The Divine Liturgy works directly in opposition to society’s Liturgy of Death. Recall what the Liturgy of Death entails: an invocation into sin, singing, proclaiming, and preaching our own “greatness”, and in the hopes of blessing others with our own dirty works. While this is all about “ME”, the Divine Liturgy is all about Christ for you. Next time you are in Divine Service (liturgy), stop and consider what the Lord of doing for you. In the Divine Liturgy, the Trinitarian name which was washed over us in Holy Baptism that brought us into salvation is spoken at the invocation recalling when we were adopted by Christ in the holy waters. Christ gives us His holy absolution freeing us from our sins. The Holy Word of God is planted through our ears and into our hearts in the readings and is preached to us by our under-shepherds. In the Divine Liturgy the creeds are confessed regarding all on the gifts in which Christ has given to us. We eat of the true body and blood of Christ in the Sacrament of the Altar, where there is life and salvation for you. And we are sent away with the very benediction as from God Himself that He will bless you and keep you in this life until we receive the full feast with the lamb in His kingdom. This is the true Divine Liturgy and it is given to you freely. No earning. No buying. Just the forgiveness of sins: For you. Salvation: For you. Heaven on earth: For you. The promise of everlasting peace from your trials and tribulations. Here, on earth, in the Divine Liturgy.

Categories: Steadfast in Society Tags:

Rules for comments on this site:

Engage the contents and substance of the post. Rabbit trails and side issues do not help the discussion of the topics.  Our authors work hard to write these articles and it is a disservice to them to distract from the topic at hand.  If you have a topic you think is important to have an article or discussion on, we invite you to submit a request through the "Ask a Pastor" link or submit a guest article.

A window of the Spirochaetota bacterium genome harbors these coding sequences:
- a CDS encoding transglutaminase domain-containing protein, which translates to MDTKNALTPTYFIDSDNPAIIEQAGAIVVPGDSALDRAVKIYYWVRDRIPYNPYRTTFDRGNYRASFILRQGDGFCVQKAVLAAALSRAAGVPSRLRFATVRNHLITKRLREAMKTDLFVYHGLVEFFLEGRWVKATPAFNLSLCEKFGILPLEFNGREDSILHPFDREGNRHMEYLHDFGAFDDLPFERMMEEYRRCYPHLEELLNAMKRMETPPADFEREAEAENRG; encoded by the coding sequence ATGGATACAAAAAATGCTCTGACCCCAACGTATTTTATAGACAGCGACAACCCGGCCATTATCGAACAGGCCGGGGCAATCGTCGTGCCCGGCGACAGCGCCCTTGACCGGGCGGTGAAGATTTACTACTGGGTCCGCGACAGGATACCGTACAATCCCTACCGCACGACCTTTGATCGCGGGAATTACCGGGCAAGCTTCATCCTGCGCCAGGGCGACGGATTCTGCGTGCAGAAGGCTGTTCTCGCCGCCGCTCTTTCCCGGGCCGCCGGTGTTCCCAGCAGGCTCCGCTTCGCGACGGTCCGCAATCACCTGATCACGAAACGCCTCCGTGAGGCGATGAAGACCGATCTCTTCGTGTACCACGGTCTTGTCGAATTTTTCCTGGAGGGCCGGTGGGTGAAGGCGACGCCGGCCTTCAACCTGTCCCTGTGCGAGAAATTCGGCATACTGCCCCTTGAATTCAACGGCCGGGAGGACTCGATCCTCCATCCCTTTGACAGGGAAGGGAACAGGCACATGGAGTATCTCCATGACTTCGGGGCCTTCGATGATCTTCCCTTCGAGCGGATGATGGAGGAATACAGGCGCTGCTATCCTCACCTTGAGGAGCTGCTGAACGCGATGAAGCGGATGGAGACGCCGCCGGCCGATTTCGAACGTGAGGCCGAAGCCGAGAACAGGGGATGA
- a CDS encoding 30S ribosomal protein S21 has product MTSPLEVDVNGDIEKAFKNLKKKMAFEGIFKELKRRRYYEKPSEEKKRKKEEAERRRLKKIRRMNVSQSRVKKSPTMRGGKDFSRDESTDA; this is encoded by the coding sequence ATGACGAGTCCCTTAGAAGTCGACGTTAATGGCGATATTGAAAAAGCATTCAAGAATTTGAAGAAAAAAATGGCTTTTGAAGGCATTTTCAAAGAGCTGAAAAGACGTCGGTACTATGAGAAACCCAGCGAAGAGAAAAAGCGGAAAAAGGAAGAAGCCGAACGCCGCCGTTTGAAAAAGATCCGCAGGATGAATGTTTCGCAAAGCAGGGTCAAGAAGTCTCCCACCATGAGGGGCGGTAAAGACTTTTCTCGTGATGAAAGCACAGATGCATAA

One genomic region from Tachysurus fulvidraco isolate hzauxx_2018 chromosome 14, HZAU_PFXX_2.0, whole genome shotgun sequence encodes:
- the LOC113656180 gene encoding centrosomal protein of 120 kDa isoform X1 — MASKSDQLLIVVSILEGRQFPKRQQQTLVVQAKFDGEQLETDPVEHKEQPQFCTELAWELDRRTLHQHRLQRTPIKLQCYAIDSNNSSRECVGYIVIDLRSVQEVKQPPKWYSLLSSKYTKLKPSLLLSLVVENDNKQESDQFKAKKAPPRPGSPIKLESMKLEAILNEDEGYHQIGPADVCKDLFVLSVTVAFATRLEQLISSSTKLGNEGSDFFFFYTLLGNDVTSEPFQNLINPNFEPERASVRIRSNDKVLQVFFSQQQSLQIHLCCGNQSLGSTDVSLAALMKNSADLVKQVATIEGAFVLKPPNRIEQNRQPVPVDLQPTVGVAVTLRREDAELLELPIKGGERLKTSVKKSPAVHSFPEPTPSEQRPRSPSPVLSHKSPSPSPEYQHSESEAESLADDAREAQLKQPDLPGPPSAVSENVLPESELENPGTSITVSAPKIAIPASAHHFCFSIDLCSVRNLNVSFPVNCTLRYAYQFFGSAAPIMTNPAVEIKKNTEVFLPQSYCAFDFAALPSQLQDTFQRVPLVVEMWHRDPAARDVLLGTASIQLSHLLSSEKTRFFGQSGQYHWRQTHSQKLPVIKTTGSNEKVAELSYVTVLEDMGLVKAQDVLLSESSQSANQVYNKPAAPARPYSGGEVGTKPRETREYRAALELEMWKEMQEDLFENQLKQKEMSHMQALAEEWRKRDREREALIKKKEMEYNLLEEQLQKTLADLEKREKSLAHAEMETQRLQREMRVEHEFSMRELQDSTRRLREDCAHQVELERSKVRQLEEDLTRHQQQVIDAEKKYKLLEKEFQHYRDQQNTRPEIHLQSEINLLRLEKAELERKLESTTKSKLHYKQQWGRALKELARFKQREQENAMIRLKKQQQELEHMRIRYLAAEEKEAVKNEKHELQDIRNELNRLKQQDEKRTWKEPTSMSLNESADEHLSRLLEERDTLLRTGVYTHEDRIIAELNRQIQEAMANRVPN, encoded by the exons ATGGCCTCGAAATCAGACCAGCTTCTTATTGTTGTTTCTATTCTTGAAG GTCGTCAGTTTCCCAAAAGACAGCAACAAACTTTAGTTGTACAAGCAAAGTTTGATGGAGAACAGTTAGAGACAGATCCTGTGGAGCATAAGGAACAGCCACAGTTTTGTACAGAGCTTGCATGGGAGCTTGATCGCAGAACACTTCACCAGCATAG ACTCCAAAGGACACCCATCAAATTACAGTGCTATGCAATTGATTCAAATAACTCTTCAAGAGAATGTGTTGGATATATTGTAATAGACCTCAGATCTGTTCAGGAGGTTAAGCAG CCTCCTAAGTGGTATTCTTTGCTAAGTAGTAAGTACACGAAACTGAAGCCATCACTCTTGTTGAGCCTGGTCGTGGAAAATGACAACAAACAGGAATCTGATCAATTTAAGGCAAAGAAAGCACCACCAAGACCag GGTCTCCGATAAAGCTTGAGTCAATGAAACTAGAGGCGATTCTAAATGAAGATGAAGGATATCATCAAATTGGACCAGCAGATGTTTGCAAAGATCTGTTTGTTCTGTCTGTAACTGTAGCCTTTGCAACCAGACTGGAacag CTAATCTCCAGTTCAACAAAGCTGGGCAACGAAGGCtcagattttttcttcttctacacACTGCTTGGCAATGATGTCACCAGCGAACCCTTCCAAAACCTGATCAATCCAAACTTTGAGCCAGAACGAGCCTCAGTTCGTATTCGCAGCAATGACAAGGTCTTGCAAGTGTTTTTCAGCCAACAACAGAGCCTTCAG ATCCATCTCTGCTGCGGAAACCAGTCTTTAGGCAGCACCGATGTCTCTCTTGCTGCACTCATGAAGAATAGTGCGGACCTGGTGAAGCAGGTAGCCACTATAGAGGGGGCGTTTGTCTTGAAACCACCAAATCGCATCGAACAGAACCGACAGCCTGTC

Provide a valid email address. If you’re unwilling to do this, we are unwilling to let you comment.

Provide at least your first name. Please try to come up with a unique name; if you have a common name add something to it so you aren't confused with another user. We have several "john"'s already for example.  If you have a good reason to use a fake name, please do so but realize that the administrators of the site expect a valid email address and also reserve the right to ask you for your name privately at any time.

If you post as more than one person from the same IP address, we’ll block that address.

Do not engage in ad hominem arguments. We will delete such comments, and will not be obligated to respond to any complaints (public or private ones) about deleting your comments.

Interaction between people leaving comments ought to reflect Christian virtue, interaction that is gracious and respectful, not judging motives.  If error is to be rebuked, evidence of the error ought to be provided.

We reserve the right to identify and deal with trollish behavior as we see fit and without apology.  This may include warnings (public or private ones) or banning.

  1. Beggar
    October 3rd, 2012 at 22:04 | #1

    The Divine Liturgy – what a blessing over and over and over and over – ending only when we are in His holy presence. A blessing and a JOY!

  2. Pastor Gaven Mize
    October 3rd, 2012 at 23:08 | #2

    @Beggar #1
    Amen! We are promised His constant advent!

    A blessing and a JOY!

    A JOY indeed! We remain in Him and Him in us!

If you have problems commenting on this site, or need to change a comment after it has been posted on the site, please contact us. For help with getting your comment formatted, click here.
Subscribe to comments feed  ..  Subscribe to comments feed for this post
Anonymous comments are welcome on this board, but we do require a valid email address so the admins can verify who you are. Please try to come up with a unique name; if you have a common name add something to it so you aren't confused with another user. We have several "john"'s already for example. Email addresses are kept private on this site, and only available to the site admins. Comments posted without a valid email address may not be published. Want an icon to identify your comment? See this page to see how.

Notify me of followup comments via e-mail. You can also subscribe without commenting.